Over the weekend, it was reported Dan Allgyer had been formally blocked from selling raw milk outside PA:

Judge Lawrence Stengel issued a permanent injunction Feb. 2 barring Amish dairyman Daniel Allgyer from sending the unpasteurized beverage across state lines to Grassfed on The Hill, a Washington, D.C.-area buying club.

“Permanent injunction” sounds like they mean business.  Raw milk has been a raw issue, with interest groups rallying on both sides of the milkpail.  Allgyer has gotten unusual national attention, no doubt some of it due to his beard and buggy (see “Amish raw milk sting” and “Amish milk smugglers“).

Amish Raw Milk BanWhen it comes to legality of buying and selling raw milk, there are a whole host of rules, and six different categories a state can find itself in (including “retail sales legal”; “legal as pet food”; and simply “raw milk sales illegal”).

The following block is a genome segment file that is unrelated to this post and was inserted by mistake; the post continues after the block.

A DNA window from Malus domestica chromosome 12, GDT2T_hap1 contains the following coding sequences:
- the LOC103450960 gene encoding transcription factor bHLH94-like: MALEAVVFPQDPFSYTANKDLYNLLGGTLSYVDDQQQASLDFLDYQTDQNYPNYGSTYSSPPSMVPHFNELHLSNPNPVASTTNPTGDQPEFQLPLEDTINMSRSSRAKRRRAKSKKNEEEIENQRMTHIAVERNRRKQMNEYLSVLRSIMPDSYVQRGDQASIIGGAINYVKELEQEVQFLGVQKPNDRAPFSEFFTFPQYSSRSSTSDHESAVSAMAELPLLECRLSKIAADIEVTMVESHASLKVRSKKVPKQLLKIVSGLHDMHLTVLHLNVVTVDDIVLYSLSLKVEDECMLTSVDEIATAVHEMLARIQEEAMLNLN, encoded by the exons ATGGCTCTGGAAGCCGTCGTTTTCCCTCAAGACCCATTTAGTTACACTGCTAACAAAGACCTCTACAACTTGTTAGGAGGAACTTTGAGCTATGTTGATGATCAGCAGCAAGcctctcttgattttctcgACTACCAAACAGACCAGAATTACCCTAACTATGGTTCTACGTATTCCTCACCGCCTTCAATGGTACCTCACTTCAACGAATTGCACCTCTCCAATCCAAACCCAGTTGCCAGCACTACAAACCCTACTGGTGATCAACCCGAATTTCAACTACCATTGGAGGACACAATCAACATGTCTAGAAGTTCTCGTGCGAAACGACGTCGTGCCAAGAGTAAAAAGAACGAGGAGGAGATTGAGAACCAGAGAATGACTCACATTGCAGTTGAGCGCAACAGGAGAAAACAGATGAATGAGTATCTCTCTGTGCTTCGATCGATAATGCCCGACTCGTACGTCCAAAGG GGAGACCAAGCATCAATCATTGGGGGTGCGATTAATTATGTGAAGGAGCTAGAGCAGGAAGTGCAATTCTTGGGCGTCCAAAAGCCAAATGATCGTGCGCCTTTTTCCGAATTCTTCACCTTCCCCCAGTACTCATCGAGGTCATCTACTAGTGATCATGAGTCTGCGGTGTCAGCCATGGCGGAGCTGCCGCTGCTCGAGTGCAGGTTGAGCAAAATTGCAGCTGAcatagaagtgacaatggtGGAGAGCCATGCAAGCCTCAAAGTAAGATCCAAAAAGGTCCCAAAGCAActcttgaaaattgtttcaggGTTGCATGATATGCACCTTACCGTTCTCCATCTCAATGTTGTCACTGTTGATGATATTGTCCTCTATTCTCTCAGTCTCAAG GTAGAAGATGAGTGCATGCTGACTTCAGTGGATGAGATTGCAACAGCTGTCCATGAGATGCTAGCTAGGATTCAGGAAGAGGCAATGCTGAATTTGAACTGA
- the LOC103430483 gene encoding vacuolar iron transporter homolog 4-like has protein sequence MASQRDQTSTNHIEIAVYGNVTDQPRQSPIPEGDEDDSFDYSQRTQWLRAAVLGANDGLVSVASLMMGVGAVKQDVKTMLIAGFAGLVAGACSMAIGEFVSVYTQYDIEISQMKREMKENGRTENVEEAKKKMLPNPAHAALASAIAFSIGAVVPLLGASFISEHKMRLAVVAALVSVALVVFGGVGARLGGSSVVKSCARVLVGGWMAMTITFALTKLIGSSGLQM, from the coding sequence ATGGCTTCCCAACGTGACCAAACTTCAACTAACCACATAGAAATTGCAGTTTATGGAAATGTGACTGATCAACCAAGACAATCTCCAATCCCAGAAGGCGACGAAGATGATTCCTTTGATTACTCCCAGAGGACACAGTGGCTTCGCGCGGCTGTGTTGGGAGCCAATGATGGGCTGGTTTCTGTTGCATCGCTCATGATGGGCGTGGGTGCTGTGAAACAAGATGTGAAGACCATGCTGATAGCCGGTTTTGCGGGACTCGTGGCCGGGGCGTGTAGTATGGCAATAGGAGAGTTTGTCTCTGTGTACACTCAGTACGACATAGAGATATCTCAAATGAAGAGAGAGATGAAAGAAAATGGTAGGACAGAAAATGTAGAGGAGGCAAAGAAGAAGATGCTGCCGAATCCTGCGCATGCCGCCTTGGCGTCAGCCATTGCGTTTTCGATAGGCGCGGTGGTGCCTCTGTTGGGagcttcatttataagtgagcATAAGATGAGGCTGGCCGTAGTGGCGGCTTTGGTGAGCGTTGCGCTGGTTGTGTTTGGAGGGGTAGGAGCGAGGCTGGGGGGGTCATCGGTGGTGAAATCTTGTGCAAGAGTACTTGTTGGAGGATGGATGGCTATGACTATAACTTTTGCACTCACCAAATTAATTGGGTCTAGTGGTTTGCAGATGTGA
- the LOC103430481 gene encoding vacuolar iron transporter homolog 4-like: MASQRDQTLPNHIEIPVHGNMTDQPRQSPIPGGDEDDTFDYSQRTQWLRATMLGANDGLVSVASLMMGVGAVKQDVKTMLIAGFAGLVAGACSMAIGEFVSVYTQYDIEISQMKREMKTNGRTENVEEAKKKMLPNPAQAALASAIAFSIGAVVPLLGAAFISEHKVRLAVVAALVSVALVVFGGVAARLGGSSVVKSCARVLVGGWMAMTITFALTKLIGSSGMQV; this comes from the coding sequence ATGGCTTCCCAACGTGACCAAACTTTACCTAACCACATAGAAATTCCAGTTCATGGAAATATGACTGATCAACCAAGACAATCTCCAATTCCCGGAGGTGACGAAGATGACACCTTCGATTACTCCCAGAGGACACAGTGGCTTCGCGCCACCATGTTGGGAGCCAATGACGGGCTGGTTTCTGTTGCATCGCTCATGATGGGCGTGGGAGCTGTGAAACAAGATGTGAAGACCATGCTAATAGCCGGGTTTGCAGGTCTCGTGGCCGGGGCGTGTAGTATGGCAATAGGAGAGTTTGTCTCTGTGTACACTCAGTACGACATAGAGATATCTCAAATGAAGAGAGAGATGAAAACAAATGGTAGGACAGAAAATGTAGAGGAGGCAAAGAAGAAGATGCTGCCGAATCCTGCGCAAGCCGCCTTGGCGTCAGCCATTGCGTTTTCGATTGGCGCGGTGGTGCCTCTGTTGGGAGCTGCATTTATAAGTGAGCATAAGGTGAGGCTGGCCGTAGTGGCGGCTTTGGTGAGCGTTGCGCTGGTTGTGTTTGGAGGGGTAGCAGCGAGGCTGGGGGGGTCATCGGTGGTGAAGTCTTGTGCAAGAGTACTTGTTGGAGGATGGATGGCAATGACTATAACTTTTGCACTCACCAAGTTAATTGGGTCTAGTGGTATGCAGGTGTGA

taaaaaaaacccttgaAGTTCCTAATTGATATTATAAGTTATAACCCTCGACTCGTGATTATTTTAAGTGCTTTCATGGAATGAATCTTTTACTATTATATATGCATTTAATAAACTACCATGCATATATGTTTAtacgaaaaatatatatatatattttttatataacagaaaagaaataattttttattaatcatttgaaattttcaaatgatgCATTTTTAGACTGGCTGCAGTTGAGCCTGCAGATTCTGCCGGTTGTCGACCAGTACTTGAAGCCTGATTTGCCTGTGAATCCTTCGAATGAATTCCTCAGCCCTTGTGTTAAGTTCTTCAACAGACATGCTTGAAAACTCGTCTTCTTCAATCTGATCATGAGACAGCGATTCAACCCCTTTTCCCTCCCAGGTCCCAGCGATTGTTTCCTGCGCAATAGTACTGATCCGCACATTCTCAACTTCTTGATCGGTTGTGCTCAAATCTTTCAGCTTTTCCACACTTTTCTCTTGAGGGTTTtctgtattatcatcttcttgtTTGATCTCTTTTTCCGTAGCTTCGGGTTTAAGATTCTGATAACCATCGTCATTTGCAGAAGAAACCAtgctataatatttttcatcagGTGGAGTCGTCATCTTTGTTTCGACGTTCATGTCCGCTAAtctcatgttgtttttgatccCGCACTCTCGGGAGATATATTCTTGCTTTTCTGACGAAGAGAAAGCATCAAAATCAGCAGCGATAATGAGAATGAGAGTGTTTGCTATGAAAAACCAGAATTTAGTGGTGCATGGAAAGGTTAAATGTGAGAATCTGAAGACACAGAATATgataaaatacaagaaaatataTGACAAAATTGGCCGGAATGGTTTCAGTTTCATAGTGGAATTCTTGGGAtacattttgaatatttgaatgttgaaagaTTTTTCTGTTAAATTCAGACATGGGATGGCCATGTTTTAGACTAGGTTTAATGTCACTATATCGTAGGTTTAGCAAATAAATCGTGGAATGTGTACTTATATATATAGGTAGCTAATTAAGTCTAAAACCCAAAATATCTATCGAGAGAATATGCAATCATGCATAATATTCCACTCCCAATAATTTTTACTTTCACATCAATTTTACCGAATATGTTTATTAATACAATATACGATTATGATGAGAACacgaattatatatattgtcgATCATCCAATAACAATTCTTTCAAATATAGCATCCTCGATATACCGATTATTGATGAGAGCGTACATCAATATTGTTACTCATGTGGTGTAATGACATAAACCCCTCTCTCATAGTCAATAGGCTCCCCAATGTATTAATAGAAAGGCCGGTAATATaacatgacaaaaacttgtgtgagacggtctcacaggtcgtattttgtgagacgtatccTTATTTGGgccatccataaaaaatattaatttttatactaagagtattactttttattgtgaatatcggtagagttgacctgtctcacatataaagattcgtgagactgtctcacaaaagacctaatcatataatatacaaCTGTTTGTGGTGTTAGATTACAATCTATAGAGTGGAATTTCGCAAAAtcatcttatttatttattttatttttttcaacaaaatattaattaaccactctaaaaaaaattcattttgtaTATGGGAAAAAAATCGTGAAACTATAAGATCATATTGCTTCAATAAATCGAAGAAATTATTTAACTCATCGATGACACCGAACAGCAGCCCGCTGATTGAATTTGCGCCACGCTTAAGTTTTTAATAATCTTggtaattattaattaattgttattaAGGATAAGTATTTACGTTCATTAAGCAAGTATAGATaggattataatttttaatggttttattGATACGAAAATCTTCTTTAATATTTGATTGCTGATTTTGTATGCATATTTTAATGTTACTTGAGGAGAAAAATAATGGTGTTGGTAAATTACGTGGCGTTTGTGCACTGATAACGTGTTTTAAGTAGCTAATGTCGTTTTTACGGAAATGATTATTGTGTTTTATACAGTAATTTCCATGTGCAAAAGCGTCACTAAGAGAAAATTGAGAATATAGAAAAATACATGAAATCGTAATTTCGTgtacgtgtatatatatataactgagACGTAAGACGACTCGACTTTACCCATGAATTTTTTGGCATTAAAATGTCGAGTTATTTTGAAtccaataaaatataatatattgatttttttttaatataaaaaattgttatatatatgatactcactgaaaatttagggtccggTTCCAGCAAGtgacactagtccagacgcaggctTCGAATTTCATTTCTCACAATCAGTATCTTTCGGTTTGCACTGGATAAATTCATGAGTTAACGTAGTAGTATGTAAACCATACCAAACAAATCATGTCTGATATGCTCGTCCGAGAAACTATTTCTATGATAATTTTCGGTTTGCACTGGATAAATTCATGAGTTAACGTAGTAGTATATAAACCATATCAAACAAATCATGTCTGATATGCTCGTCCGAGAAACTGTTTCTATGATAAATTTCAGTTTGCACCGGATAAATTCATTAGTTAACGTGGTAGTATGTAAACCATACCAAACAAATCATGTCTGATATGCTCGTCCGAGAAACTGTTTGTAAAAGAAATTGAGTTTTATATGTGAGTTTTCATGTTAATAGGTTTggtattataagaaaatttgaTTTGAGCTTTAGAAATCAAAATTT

Raw milk buyers and sellers have coexisted thanks to creative arrangements such as herd shares, a “cow-leasing” scheme. Allgyer was hooked up with a private group called the “Rawesome Club” (rawesome name) which distributed his milk .

One thing is for sure, Allgyer has not submissively accepted his fate:

Allgyer had urged the court to deny the summary judgment the FDA requested in December, saying his dealings with the Rawesome Club were private and not subject to FDA involvement.

Allgyer also argued that the action against him was “quasi-criminal” in nature and thus required the government to furnish probable cause and an official complaint.

The government has contended that safety is a concern, a claim many raw milk enthusiasts dismiss.  Allgyer can request to have the injunction lifted in 5 years.

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Photo credit: Sarah Gilbert/flickr